News 12 at 6 o'clock / Monday, Nov. 5, 2012
AUGUSTA, Ga. -- News 12's Laura Warren sat down with Democrat Richard Roundtree and Republican Freddie Sanders the day before the final election, and no question was off limits.
The candidates are calling it the most important election in Richmond County history, but that's about the only thing they agree about in this race.
Roundtree says, "I think the historic nature of it is important, because it shows young children that you can achieve and overcome a whole lot of obstacles."
But opponent Sanders says race isn't the issue.
"This election is not about race, you should vote color blind, vote for qualifications," he said.
But, it will be a historic election nonetheless. If Roundtree wins tomorrow, he will be the county's first African-American sheriff.
"A lot of people make this about race, but I think it's about hope and not just race," he said.
But Sanders says Roundtree is just depending on the voters who will vote based on color.
"I think it's insulting to pander to the African-Americans and say you don't have to see me, vote for me, because I'm an African-American and I'm a Democrat."
Sanders says Roundtree has refused to debate him face to face, but Roundtree says that isn't the case.
"I don't think that was a point of contention, I think that was something that Freddie Sanders' camp put out, it wasn't something we put out, and I don't think it was something the people demanded either," Roundtree said.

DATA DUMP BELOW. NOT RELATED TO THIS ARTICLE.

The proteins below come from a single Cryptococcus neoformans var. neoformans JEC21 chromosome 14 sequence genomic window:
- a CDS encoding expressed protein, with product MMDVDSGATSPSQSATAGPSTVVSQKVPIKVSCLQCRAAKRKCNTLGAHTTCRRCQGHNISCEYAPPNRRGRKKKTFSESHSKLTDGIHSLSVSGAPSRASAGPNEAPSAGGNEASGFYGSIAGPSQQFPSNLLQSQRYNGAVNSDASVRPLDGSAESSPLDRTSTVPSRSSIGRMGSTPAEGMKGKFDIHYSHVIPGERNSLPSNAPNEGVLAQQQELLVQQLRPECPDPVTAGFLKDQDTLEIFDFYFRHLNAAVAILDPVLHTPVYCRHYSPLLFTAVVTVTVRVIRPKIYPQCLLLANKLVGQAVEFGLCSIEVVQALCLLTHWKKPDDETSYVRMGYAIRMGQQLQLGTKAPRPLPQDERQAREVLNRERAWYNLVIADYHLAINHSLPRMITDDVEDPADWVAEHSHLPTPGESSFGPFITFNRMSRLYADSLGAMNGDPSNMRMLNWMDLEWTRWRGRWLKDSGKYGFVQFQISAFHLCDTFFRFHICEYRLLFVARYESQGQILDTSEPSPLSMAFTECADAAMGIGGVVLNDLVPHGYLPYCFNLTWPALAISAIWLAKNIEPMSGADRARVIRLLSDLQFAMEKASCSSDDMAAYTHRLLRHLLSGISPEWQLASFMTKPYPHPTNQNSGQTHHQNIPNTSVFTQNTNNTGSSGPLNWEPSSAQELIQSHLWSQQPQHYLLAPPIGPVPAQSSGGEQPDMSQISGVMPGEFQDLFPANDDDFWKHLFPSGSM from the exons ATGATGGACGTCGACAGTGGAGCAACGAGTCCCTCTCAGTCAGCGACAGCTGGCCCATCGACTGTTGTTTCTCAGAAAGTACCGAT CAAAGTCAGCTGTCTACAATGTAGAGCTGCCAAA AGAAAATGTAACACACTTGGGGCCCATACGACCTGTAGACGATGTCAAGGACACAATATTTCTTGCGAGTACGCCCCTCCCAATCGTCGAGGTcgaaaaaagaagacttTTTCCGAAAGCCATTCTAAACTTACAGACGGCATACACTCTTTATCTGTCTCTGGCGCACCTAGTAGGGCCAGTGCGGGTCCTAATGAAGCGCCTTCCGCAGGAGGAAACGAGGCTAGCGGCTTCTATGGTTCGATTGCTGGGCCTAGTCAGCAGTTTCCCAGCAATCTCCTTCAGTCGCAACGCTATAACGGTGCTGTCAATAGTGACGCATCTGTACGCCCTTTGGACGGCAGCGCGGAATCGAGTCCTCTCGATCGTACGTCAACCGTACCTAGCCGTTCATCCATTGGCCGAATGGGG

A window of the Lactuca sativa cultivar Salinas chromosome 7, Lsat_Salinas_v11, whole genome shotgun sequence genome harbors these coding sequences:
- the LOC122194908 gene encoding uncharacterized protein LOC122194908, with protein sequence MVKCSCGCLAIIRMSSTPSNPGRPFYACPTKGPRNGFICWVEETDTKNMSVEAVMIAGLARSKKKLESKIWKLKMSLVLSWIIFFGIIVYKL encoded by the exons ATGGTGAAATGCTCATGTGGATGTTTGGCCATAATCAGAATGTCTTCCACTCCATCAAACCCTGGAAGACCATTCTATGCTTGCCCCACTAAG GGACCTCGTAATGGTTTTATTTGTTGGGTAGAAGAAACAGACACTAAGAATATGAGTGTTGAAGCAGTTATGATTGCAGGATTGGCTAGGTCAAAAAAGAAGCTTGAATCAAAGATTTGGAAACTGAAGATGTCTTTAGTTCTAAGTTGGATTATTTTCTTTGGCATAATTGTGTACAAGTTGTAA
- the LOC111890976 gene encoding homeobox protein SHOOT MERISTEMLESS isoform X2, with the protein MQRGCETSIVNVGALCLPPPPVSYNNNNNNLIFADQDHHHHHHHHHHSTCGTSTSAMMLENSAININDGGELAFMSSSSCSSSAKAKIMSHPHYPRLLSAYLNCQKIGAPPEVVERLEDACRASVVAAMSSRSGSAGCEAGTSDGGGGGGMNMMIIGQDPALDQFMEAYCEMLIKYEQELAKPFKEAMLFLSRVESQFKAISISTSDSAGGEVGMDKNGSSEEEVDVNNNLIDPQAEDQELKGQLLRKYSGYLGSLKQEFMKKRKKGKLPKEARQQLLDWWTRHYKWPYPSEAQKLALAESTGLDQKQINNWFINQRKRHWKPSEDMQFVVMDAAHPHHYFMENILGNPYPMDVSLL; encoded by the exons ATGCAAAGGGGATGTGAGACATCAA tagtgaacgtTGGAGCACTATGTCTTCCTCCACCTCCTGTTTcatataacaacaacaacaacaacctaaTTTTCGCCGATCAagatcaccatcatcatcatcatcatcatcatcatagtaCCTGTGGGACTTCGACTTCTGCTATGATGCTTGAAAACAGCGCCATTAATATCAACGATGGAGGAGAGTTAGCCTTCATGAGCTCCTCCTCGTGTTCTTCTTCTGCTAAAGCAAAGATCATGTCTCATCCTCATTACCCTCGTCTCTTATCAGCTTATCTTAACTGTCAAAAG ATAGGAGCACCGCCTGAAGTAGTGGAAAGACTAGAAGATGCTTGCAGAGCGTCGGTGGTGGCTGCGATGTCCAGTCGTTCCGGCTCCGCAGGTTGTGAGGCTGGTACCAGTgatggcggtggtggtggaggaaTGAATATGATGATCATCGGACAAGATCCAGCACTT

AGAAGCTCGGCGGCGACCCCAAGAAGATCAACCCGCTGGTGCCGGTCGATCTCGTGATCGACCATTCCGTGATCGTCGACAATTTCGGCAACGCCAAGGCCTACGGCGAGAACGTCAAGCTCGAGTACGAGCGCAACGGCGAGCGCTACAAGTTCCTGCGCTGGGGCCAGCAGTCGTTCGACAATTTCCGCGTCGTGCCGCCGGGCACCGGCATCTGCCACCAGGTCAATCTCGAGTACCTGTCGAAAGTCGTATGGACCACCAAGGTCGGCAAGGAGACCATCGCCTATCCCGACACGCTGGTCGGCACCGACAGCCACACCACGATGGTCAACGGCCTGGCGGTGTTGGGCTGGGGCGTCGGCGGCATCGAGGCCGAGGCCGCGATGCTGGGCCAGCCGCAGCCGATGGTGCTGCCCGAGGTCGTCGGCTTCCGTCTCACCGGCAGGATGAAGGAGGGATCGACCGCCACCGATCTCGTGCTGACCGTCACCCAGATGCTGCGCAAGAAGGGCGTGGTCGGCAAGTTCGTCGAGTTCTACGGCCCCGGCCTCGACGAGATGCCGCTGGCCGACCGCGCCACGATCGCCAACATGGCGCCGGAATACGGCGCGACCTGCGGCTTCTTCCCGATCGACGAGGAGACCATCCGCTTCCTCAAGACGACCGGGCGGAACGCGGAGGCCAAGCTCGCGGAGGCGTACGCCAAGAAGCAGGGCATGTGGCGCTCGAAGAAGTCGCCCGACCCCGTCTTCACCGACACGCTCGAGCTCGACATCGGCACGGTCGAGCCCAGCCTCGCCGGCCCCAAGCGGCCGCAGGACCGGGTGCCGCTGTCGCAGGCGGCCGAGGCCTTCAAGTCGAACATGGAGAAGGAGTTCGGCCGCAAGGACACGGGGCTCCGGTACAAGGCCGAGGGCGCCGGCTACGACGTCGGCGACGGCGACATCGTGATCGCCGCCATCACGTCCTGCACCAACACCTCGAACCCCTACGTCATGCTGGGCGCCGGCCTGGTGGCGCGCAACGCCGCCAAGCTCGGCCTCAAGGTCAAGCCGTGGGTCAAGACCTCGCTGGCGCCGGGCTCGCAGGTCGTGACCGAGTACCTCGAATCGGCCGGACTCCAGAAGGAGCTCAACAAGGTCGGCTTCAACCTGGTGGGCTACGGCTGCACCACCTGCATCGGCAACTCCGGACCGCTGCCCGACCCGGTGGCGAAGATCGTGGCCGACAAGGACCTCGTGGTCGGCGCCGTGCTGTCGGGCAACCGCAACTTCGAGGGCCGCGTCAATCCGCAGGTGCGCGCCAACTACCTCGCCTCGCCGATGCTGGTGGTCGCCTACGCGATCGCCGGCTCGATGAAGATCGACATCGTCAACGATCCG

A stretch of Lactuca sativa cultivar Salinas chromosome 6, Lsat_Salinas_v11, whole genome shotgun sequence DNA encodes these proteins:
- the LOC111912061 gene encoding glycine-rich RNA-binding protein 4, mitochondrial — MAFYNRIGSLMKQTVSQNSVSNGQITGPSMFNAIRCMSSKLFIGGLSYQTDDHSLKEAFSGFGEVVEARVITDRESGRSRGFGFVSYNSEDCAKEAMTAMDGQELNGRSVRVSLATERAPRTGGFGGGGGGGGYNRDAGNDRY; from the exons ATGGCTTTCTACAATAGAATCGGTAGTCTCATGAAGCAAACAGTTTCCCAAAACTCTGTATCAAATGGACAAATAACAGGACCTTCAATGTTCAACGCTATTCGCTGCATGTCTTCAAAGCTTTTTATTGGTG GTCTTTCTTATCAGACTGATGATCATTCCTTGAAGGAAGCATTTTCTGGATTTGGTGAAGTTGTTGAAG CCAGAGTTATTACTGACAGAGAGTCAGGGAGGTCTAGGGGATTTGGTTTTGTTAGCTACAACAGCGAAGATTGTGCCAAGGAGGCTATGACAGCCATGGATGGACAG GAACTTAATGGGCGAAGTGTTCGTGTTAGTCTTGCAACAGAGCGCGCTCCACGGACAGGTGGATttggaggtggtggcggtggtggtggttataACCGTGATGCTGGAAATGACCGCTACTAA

Sanders says he is worried voters will stick to party lines tomorrow instead of really looking at the candidates' backgrounds.
"Absolutely I'm concerned, I'm concerned that they will vote Democrat or not look at the qualifications," he said.
Sanders says between the two candidates, he has the most qualifications for the job, saying, "I'm running against an opponent that has never held the rank of supervisor for any length of time."
But Roundtree refutes that statement, saying, "I was lead homicide investigator for eight years, I was violent crimes supervisor for five years, for the last three years I've been the field operations supervisor for the Board of Education Police Department."
Each candidate has a very different approach to law enforcement: Sanders vowing to be tough on crime, while Roundtree's focus is on community involvement.
But, despite their differences, both candidates do agree on one thing: "It is probably the most important election in Richmond County because it involves the safety of the community," Sanders said.